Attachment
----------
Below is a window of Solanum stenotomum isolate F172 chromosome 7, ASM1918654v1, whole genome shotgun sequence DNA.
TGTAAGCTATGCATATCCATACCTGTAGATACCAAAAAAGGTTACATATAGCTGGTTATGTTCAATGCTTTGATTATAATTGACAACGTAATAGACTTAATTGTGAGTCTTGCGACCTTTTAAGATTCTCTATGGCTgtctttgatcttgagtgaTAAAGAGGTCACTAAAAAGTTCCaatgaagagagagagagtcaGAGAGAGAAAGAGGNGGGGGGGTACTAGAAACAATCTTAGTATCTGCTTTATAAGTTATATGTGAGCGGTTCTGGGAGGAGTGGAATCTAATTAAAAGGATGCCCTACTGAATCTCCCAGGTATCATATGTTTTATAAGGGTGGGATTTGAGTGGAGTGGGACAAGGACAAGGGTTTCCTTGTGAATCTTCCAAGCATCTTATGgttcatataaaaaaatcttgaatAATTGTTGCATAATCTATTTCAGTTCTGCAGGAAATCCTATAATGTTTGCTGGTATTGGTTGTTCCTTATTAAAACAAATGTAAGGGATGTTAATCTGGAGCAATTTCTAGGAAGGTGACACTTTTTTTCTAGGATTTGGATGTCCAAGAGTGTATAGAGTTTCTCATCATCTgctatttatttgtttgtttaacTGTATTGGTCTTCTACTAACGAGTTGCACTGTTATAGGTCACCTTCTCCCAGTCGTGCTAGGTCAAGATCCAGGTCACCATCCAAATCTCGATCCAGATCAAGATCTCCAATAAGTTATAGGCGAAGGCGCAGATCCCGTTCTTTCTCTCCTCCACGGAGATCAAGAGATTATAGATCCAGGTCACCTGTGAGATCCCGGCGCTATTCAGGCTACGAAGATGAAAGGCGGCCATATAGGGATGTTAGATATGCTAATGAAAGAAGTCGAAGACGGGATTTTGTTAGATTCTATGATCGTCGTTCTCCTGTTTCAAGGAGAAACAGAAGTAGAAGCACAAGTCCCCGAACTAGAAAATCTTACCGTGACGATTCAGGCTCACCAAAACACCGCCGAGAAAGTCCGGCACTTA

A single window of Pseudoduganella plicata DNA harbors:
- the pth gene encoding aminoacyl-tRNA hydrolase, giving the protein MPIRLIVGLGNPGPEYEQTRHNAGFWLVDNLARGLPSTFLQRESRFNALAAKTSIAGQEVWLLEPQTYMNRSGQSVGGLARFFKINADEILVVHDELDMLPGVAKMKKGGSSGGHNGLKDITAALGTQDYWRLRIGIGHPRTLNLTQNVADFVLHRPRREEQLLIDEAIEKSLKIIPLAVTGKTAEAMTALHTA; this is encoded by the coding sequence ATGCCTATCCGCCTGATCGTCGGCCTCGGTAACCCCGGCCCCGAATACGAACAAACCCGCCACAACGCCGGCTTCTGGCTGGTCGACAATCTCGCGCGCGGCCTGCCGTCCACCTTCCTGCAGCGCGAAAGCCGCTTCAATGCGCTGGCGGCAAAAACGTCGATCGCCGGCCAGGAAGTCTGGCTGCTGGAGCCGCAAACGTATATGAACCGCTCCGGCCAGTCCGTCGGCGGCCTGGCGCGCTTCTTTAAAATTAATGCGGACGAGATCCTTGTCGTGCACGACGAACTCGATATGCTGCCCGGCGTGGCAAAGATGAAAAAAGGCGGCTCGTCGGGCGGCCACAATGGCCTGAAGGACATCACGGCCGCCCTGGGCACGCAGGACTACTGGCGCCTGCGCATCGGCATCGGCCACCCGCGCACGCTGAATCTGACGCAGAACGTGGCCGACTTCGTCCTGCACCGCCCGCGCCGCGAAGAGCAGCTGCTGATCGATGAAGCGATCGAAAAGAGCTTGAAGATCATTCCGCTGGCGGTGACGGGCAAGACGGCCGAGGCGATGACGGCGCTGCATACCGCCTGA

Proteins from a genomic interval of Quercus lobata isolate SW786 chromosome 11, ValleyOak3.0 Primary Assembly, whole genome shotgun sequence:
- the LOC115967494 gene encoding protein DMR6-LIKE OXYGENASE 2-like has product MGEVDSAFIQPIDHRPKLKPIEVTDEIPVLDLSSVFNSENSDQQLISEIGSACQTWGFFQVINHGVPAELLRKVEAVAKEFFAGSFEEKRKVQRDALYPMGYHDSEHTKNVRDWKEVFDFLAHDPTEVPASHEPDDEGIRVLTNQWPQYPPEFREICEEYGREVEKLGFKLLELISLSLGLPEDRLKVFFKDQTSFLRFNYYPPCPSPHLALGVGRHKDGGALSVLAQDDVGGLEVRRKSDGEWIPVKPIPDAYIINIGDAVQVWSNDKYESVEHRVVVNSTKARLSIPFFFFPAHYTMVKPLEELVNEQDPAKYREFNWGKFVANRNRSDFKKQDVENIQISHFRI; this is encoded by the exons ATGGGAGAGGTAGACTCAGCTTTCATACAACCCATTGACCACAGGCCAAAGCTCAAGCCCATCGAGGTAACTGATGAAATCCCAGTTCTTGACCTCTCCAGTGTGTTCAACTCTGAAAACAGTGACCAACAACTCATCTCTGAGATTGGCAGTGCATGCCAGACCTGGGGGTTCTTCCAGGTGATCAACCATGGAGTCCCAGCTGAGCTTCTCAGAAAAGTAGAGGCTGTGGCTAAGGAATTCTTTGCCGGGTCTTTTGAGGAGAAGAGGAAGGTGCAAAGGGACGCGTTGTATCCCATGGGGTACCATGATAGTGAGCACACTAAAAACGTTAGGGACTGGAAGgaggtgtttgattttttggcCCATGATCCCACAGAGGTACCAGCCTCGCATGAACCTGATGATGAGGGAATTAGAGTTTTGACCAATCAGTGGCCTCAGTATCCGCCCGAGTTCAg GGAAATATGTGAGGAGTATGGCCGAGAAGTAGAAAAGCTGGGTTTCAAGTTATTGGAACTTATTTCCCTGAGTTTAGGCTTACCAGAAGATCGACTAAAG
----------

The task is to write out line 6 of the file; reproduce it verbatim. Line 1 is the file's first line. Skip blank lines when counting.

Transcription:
- the LOC115967494 gene encoding protein DMR6-LIKE OXYGENASE 2-like has product MGEVDSAFIQPIDHRPKLKPIEVTDEIPVLDLSSVFNSENSDQQLISEIGSACQTWGFFQVINHGVPAELLRKVEAVAKEFFAGSFEEKRKVQRDALYPMGYHDSEHTKNVRDWKEVFDFLAHDPTEVPASHEPDDEGIRVLTNQWPQYPPEFREICEEYGREVEKLGFKLLELISLSLGLPEDRLKVFFKDQTSFLRFNYYPPCPSPHLALGVGRHKDGGALSVLAQDDVGGLEVRRKSDGEWIPVKPIPDAYIINIGDAVQVWSNDKYESVEHRVVVNSTKARLSIPFFFFPAHYTMVKPLEELVNEQDPAKYREFNWGKFVANRNRSDFKKQDVENIQISHFRI; this is encoded by the exons ATGGGAGAGGTAGACTCAGCTTTCATACAACCCATTGACCACAGGCCAAAGCTCAAGCCCATCGAGGTAACTGATGAAATCCCAGTTCTTGACCTCTCCAGTGTGTTCAACTCTGAAAACAGTGACCAACAACTCATCTCTGAGATTGGCAGTGCATGCCAGACCTGGGGGTTCTTCCAGGTGATCAACCATGGAGTCCCAGCTGAGCTTCTCAGAAAAGTAGAGGCTGTGGCTAAGGAATTCTTTGCCGGGTCTTTTGAGGAGAAGAGGAAGGTGCAAAGGGACGCGTTGTATCCCATGGGGTACCATGATAGTGAGCACACTAAAAACGTTAGGGACTGGAAGgaggtgtttgattttttggcCCATGATCCCACAGAGGTACCAGCCTCGCATGAACCTGATGATGAGGGAATTAGAGTTTTGACCAATCAGTGGCCTCAGTATCCGCCCGAGTTCAg GGAAATATGTGAGGAGTATGGCCGAGAAGTAGAAAAGCTGGGTTTCAAGTTATTGGAACTTATTTCCCTGAGTTTAGGCTTACCAGAAGATCGACTAAAG